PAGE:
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Now that there are 3 COVID vaccines, don't take risks. Here’s how to celebrate Christmas safely

By MAAN D'ASIS PAMARAN Published Nov 05, 2020 7:44 am Updated Dec 02, 2020 1:17 am

With the coronavirus still actively circulating in many areas of the Philippines, are family reunions still possible this holiday season? The DOH says yes, but only if you and your loved ones strictly observe proper health protocols.

As part of its regular media briefings, the Department of Health (DOH) held an online discussion on Risk-Based Public Health Standards for Covid-19 Mitigation today, Nov. 11. Included in the discussion led by Rodley Desmond Daniel Carza of the Health Promotion Bureau were recommendations for safer Christmas celebrations in the country.

Reducing risks

He starts off with a picture of how the virus spreads. “Covid-19 spreads primarily through respiratory droplets such as saliva and respiratory secretions expelled when a person coughs, sneezes, talks or sings, Aerosols which are microscopic droplets that remain infectious when suspended in air over long distances and time, and Fomites or contaminated surfaces or objects.”

Make it a silent night. Avoid activities that involve talking, shouting, heavy breathing and singing as these increase the respiratory particles that individuals exhale.

Recent studies show that while it is not the most common, airborne transmission is also possible with conditions such as enclosed spaces, prolonged exposure to respiratory particles in activities that involve shouting, singing, and exercising which increase concentration of respiratory droplets, and inadequate ventilation or air handling. Carza would like to emphasize, though, that most infections are spread through close contact and not airborne transmission.

Risks are higher with three Cs , he adds. Even as restrictions are lifted, consider where you are going and stay safe by avoiding crowded places with many people nearby, close contact settings, especially where people have close-range conversations, and confined and enclosed spaces with poor ventilation.

How to party in a pandemic

Virtual gatherings with family and friends over the holidays.

The idea of celebrating the holidays with a big gathering may have to be put on hold, given with how the virus spreads.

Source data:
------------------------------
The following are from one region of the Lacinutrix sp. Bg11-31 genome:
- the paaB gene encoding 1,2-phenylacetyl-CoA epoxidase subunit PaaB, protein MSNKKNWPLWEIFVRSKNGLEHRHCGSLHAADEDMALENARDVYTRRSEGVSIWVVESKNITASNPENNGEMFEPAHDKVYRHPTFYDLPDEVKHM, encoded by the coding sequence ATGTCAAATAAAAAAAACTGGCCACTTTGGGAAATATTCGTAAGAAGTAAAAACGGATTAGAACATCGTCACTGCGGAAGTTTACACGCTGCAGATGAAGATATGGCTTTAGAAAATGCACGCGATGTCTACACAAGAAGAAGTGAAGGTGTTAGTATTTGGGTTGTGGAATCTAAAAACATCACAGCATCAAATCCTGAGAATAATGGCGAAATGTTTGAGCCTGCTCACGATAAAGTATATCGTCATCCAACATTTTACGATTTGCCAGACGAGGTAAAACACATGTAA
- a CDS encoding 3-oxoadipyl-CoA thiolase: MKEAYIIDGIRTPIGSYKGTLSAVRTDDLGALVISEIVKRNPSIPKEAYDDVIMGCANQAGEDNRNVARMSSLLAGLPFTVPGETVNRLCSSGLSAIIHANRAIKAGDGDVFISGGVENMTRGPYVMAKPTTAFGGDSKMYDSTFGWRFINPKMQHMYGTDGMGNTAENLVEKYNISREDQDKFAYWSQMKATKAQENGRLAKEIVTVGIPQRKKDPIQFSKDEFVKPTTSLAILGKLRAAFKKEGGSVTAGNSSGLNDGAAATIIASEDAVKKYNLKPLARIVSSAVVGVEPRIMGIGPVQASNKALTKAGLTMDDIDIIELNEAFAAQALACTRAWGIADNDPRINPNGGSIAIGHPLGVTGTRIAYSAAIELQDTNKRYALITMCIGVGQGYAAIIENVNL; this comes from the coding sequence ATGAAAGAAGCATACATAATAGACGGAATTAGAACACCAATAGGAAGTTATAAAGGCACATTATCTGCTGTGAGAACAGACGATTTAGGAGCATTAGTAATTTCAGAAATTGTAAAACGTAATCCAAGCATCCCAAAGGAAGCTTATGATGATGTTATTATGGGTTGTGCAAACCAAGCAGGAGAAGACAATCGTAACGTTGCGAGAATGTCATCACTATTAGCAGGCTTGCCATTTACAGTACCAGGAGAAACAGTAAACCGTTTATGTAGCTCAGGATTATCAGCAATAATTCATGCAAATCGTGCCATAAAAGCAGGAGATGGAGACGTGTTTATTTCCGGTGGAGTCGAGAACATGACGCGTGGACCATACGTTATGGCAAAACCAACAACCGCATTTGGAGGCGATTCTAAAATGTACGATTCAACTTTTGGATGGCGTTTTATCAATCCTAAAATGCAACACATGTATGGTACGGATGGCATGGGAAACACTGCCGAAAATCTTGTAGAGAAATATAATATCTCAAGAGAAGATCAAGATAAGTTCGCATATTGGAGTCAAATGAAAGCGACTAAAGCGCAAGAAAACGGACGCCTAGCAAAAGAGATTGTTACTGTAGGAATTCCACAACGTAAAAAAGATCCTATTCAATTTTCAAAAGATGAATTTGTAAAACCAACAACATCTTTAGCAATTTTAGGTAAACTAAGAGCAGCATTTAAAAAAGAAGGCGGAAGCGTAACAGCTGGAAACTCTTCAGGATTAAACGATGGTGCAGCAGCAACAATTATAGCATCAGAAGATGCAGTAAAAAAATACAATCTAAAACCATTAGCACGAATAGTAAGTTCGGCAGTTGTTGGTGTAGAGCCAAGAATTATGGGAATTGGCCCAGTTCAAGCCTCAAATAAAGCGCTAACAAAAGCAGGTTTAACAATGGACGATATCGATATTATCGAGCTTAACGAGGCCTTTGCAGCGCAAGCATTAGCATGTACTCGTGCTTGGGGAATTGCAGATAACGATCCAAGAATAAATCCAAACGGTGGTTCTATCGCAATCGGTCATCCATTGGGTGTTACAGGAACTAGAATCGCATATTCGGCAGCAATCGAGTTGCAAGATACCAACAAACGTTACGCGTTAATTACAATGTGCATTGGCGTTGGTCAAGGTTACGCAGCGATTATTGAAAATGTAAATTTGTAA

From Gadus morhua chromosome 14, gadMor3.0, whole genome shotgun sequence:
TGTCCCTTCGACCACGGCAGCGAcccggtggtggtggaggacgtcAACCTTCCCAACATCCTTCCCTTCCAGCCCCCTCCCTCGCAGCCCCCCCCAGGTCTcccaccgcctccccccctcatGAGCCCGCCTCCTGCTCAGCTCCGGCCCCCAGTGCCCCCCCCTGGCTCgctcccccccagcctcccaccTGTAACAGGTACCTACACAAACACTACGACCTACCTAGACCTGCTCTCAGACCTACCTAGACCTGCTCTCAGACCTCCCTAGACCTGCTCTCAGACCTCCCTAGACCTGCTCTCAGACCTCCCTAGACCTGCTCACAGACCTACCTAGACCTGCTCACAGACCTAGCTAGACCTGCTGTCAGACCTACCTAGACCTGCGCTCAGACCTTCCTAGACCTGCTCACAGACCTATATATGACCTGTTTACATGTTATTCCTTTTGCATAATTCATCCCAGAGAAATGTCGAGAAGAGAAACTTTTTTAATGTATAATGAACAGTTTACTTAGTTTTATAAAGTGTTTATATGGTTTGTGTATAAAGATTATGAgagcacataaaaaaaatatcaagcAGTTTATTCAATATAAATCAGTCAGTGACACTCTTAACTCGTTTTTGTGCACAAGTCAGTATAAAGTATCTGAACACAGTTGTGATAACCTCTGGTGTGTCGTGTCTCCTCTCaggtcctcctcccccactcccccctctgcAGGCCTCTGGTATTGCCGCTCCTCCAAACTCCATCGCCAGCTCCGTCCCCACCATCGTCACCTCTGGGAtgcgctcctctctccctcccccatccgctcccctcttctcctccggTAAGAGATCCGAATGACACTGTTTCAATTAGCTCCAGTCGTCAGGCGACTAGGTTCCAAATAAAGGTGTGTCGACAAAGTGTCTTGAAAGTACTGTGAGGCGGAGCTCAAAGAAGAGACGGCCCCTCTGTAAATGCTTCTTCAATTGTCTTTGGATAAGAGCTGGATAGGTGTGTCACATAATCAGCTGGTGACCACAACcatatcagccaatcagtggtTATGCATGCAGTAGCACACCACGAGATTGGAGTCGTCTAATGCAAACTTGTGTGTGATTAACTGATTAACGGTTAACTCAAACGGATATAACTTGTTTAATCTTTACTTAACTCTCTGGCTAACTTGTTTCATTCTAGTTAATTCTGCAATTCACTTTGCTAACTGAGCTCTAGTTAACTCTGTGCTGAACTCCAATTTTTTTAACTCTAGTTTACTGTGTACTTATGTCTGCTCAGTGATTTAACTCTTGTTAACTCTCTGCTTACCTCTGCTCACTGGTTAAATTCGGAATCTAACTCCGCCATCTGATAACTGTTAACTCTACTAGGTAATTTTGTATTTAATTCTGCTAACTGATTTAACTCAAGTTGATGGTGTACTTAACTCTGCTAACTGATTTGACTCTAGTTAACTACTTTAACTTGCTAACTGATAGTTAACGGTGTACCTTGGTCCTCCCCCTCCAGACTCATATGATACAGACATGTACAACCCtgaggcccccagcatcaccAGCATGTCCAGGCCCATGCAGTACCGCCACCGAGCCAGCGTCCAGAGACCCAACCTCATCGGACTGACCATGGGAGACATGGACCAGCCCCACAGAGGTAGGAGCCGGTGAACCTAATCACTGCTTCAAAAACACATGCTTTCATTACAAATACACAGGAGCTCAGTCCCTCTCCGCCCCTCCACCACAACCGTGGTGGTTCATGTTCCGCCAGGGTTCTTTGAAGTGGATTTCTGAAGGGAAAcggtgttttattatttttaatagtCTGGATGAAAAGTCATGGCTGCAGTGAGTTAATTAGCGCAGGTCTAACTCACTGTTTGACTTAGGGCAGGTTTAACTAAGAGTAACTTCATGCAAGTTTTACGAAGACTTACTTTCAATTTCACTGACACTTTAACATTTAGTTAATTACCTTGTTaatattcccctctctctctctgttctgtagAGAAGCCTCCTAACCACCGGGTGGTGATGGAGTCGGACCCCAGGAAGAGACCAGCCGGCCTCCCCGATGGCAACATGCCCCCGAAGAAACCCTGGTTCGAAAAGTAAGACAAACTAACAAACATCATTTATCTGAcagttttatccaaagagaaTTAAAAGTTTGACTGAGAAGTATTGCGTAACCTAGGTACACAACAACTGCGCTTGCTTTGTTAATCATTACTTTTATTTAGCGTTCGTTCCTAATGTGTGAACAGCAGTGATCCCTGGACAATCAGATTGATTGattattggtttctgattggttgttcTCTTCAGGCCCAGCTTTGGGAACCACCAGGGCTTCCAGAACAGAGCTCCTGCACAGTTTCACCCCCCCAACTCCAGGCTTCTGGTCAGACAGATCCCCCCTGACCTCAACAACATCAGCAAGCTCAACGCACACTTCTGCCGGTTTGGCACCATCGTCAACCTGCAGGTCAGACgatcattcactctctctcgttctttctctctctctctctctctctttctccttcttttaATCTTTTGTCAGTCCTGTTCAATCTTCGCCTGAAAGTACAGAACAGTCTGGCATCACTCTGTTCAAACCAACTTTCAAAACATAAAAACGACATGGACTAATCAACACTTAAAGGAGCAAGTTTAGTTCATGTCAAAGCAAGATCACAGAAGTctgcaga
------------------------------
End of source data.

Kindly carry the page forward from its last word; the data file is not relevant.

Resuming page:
On Nov. 24, infectious disease expert Dr. Edsel Salvana guested on ANC’s “Matters of Fact” and said, “We do urge people as much as possible not to mix households. Just do virtual Christmas if you can. Konti na lang. The vaccines are coming.” 

A member of DOH’s technical advisory group and director of the Institute of Molecular Biology and Biotechnology at the National Institutes of Health at UP Manila, Salvana reminded viewers, “What drives the virus is close contact in poorly ventilated settings.” 

In a Facebook post, he urged people to be patient now that the world has three working vaccines (from Pfizer, Moderna and AstraZeneca). “The end of this pandemic is no longer a question of IF, but WHEN. The BIGGEST question is IF you and your loved ones will survive to see the end of the line for COVID-19.

“Staying home, wearing a mask + face shield, and physical distancing will increase your chances of being alive to get the vaccine when it becomes available. Don't be a late casualty of this war. Don't die of a vaccine-preventable disease when victory is in sight. That may yet be the most tragic outcome if we become complacent. Millions of lives are at stake, including your own. It isn't safe yet, but it will be very soon. Keep the faith and keep those masks on!”

Here are guidelines from the DOH:

1. Be picky with the invitees. Studies have shown that people who are most vulnerable are the elderly (60 years of age and older), persons with pre-existing medical conditions (heart/lung disease, diabetes, asthma, etc.), persons who smoke, women with high-risk pregnancies (aged 17 or younger, 30 or older, those with pre-existing conditions). Limit the number of people in social gatherings and activities, preferably people within the same household.

2. Stay localized. Avoid activities that require travel to areas with higher quarantine classification. Keep activities as short as possible.

3. Make it a silent night. Avoid activities that involve talking, shouting, heavy breathing and singing as these increase the respiratory particles that individuals exhale and as such increase the risk of infection as well Evidence suggests that speaking in a loud voice releases 50 times more particle than we are silent.

Shopping online carries lower risks than physical shopping.

4. Ensure cleanliness and proper ventilation at the venue. When at a gathering, avoid touching high-touch surfaces.

5. Don’t be a spreader. If sick, stay at home and avoid social gatherings. A primary care or telemedicine provider or BHERT must be consulted if an individual is a suspect case or a family member has contracted COVID-19.

6. Practice self-care. Eat healthy, increase physical and mental resilience, and prevent illness and injury.

7. Always be a BIDA. It cannot be emphasized enough how important it is to practice the minimum health standards in order to Beat Covid. Remember: B—Bawal walang mask; I—I-sanitize ang mga kamay; D—Dumistansya ng isang metro; and A—Alamin ang totoong impormasyon.

Keeping with tradition

Here's a guide to mitigate risk levels during popular Christmas activities that are part and parcel of the holiday celebrations.